Benchmarks command line tool makes it possible to measure Reader samples throughtput for a given dataset. The command line tool has several optional command line arguments, such as number of threads being used by the Reader, whether to use Tensorflow way of reading data (tf_tensors()) or pure Python one.

As a toy example, let’s generate a small Hello World dataset (by default the dataset is generated here: /tmp/hello_world_dataset):

$ python examples/hello_world/

Now, let’s run petastorm-throughput:

$ file:///tmp/hello_world_dataset
Average sample read rate: 709.84 samples/sec; RAM 217.12 MB (rss); CPU 136.30%

Typically, you would want to find an optimal throughput for your system by varying the following parameters:

  • -w: number of workers the reader is using to load and decode data. Could be either number of threads or processes, depends on the -p argument [1].
  • -p: thread or process based parallelism.
[1]If --experimental-reader, then ReaderV2 is used and -w controls number of threads or processes used in the decoding pool.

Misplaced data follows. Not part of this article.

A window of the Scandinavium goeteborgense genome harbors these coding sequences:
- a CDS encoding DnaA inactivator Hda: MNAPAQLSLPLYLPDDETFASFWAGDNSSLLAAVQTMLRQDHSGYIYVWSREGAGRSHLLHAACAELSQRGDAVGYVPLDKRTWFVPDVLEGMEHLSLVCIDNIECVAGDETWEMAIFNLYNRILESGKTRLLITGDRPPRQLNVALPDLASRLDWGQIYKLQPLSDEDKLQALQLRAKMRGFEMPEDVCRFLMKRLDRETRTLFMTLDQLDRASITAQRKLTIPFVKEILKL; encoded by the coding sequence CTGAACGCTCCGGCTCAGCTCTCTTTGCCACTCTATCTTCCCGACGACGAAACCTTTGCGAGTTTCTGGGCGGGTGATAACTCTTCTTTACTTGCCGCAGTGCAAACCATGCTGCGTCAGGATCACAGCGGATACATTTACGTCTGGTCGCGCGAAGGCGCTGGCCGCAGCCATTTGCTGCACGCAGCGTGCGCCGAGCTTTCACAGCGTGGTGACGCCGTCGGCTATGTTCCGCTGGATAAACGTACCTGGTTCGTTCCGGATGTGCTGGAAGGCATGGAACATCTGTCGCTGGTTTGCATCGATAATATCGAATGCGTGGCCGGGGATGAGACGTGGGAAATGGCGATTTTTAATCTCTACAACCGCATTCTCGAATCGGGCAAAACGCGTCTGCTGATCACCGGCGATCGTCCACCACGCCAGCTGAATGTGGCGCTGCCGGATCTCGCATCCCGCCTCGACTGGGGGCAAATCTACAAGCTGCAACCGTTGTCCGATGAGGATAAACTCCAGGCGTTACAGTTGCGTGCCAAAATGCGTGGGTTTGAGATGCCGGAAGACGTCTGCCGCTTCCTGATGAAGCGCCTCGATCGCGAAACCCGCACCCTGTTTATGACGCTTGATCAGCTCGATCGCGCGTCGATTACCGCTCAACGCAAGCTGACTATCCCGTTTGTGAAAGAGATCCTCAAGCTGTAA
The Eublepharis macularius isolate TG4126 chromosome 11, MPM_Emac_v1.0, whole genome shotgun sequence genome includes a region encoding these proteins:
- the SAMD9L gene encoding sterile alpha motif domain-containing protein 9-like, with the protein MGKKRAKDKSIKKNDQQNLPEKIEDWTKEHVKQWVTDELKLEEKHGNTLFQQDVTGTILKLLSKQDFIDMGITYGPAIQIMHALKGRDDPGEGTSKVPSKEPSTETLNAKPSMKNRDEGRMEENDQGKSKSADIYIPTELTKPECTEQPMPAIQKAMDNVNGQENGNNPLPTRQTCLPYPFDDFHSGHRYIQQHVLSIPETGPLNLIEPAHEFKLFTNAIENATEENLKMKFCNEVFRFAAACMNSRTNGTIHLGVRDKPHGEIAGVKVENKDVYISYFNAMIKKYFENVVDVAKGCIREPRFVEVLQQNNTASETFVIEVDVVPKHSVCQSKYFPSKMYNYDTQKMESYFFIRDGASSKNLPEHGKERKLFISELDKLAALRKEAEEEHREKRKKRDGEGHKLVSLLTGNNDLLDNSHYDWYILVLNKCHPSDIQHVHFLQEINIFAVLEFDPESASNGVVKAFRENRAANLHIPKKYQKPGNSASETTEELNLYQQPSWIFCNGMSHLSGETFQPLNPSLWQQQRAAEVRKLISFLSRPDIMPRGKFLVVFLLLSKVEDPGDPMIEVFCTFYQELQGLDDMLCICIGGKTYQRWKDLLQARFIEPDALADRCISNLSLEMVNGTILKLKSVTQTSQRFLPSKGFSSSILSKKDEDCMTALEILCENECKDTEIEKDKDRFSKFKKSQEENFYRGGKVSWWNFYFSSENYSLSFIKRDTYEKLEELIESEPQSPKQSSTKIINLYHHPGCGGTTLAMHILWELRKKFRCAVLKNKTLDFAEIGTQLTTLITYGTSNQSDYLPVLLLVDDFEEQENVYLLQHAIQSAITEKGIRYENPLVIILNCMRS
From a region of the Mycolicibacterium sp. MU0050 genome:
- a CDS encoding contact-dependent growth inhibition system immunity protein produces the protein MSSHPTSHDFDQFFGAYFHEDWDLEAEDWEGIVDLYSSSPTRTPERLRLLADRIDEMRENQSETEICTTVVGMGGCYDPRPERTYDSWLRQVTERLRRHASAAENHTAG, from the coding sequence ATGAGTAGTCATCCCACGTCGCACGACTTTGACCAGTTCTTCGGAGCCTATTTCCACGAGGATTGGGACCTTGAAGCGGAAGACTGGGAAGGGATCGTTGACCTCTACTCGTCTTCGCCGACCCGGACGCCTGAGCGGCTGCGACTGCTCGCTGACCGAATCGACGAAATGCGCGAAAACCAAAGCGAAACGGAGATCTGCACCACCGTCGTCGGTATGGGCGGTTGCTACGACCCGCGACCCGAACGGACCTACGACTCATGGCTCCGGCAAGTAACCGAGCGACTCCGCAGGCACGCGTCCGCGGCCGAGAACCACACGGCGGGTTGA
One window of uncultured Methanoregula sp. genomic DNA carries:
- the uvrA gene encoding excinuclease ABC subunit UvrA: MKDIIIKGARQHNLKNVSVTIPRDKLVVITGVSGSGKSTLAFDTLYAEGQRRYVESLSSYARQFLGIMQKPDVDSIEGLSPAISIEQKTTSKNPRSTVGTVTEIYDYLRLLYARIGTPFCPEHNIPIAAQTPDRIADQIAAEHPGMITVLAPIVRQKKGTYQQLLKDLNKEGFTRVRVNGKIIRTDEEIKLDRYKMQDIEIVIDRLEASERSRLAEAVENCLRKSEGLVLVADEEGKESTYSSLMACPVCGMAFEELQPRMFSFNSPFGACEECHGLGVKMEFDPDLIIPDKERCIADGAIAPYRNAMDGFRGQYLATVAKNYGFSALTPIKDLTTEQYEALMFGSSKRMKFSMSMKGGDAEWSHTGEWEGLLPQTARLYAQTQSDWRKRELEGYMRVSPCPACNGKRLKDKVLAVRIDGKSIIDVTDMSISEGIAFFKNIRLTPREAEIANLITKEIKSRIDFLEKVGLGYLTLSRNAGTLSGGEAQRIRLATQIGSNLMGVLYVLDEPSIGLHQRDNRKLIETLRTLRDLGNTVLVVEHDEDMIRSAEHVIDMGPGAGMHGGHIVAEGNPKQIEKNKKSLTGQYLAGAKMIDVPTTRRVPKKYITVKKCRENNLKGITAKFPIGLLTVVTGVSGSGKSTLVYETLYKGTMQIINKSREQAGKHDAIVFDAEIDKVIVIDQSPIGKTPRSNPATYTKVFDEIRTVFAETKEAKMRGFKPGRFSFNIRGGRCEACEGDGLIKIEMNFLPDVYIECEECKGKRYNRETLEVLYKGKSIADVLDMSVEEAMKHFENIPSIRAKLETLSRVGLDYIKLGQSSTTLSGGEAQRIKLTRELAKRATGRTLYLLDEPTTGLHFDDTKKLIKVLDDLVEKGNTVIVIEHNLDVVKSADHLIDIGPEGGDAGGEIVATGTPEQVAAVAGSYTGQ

If testing the experimental ReaderV2 implementation (--experimental-reader command line argument):

  • --experimental-decoders-count: defines the number of decoding threads.

Before actual throughput measurement is conducted, a number of warmup readings are executed to bring the system into a steady state. The amount of warmup reads as well as measurements reads are controlled by -m and -n command line arguments respectively. The following example sets the number of warmup reads to a 1000` and measurement reads to 5000:

$ file:///tmp/hello_world_dataset -m 1000 -n 5000
Average sample read rate: 653.10 samples/sec; RAM 219.86 MB (rss); CPU 131.50%